In lieu of an abstract, here is a brief excerpt of the content:

265 REPRINTS AVAILABLE DIRECTLY FROM THE PUBLISHERS. PHOTOCOPYING PERMITTED BY LICENSE ONLY© BERG 2007 PRINTED IN THE UK CULTURAL POLITICS VOLUME 3, ISSUE 2 PP 265–268 BOOK REVIEW CULTURAL POLICY AND MUSIC MAKING IN REVOLUTIONARY CUBA SUE MILLER Music and Revolution: Cultural Change in Socialist Cuba, Robin D. Moore, Berkeley and Los Angeles: University of California Press, 2006, 367 pages, $24.95/£15.95, PB ISBN 0–520–24711–6 In Music and Revolution Robin Moore,professor of music history at the University of Texas, presents a comprehensive survey of cultural policymaking in Cuba from the early years of the revolution,the “quinquenio gris” (from 1969 to 1973), the more optimistic 1980s, and the special period in the 1990s through to the present day. He looks at the ideologies behind the policies, and explores how issues of race and religion, alongside cultural theories of socialism, Marxism, and nationalism, have impacted on cultural policy. After a chronological overview of cultural changes from the 1950s onward, Moore turns his attention to various case studies. Here,I shall focus on his discussion > SUE MILLER IS A FLUTE PLAYER AND MUSICAL DIRECTOR OF CHARANGA DEL NORTE. SHE IS CURRENTLY STUDYING FOR A PHD IN CUBAN CHARANGA PERFORMANCE AT THE UNIVERSITY OF LEEDS, UK. HER PUBLICATIONS INCLUDE ARTICLES WRITTEN FOR THE BRITISH FLUTE SOCIETY MAGAZINE PAN ON THE CUBAN CHARANGA, THE CUBAN FLUTE STYLE OF IMPROVISATION, AND INTERVIEWS WITH VETERAN CUBAN FLUTE PLAYERS RICHARD EGÜES AND MELQUIADES FUNDORA. CULTURAL POLITICS DOI 10.2752/174321907X194084 CULTURAL POLITICS 266 BOOK REVIEW of dance and Afro-Cuban “Folkloric” musics, although Moore also explores Nueva Trova, Salsa and Timba to illustrate the effects of various policies on Cuban musicians themselves. As he states in his introduction, critiques of cultural policies in Cuba are rare due to the tendency of writers on Cuban matters to come down on one side or other of the political divide (pro- or anti-Castro). His stated aim is to evaluate fairly the impact of cultural policies in Cuba post-1959 with a view to opening up an informed debate on the subject. The sense of victimhood and isolation felt by Cuba (due to the US embargo and the collapse of the Soviet Union) has often led to a defensive stance as regards evaluating its own cultural policies, and in this book Moore sets out to discover the truths surrounding cultural life in socialist Cuba. He states at the outset that as a North American academic, this has not been an easy task as many obstacles have been put in his way. For example, he has had difficulties getting funding to study in Cuba from the US side, and the Cuban Ministry of Culture has refused him access to statistical data. Moore highlights the fact that the Afro-Cuban community was the first to benefit from the revolution in terms of better living standards, housing, health, and education. Many Afro-Cuban artists also received state support, particularly in the early years of the revolution. However, given various attempts by the government to interfere with the development of Cuban musicianship, such support does not always mean that musicians are free to do what they want. Moore recounts one amusing tale of Pedro Izquierdo (Pello el Afrokán) being asked by Fidel Castro in 1965 to write a song about the sugar harvest to spur on the workers. The resulting song pleased both Fidel and the musicians through the well-tested Cuban art of double entendre, with lyrics such as “Ay, how tasty the sugar cane is honey ... bring your cart over here!” Other examples of state intervention had more serious consequences however, such as Nueva Trova artists in the early part of their careers being sent to “voluntary” labor camps for “reeducation.” Moore’s exploration of dance music shows how the socialist government has struggled to reconcile the pleasure principle with its concept of music as having to “edify” and “educate.” However, Cuban son music, emanating from the black working class, with its lyrics about daily life and its emphasis on dance and sensual pleasures, is not an ideal medium for political messages. Charanga and Son Conjunto bands were, of course, immensely popular in...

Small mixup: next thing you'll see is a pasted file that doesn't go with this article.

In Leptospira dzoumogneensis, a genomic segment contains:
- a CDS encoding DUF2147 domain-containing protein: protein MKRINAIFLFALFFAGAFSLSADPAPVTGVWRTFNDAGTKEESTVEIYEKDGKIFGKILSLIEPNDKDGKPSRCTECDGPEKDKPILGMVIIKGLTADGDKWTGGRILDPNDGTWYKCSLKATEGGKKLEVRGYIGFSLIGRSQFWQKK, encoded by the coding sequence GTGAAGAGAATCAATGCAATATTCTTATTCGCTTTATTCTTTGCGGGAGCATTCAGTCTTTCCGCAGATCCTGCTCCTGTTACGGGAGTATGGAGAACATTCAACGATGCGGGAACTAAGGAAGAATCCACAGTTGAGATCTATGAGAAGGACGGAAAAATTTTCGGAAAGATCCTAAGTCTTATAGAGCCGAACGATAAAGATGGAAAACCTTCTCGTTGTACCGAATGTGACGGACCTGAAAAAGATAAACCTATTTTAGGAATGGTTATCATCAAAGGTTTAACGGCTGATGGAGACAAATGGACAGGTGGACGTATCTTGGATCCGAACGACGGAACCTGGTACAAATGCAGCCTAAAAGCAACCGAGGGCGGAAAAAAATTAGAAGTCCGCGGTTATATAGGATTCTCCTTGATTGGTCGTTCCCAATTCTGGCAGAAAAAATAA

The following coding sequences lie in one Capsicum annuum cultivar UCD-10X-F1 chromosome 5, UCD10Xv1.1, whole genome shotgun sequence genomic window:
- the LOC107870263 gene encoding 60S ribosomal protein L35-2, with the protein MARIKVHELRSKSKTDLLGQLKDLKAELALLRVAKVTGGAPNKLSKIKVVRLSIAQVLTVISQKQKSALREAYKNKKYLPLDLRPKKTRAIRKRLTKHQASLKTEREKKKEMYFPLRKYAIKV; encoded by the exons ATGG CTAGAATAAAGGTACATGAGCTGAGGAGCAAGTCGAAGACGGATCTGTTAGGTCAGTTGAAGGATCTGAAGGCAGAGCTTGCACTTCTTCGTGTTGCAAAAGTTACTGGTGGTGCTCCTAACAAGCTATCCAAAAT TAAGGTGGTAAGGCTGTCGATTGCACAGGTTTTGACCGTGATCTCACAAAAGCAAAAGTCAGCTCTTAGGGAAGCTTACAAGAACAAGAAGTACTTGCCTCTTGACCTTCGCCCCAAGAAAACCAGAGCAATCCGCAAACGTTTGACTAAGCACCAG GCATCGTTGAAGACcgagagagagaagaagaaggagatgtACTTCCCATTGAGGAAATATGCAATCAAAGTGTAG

pdf

Additional Information

ISSN
1751-7435
Print ISSN
1743-2197
Pages
pp. 265-268
Launched on MUSE
2016-07-06
Open Access
No
Back To Top

This website uses cookies to ensure you get the best experience on our website. Without cookies your experience may not be seamless.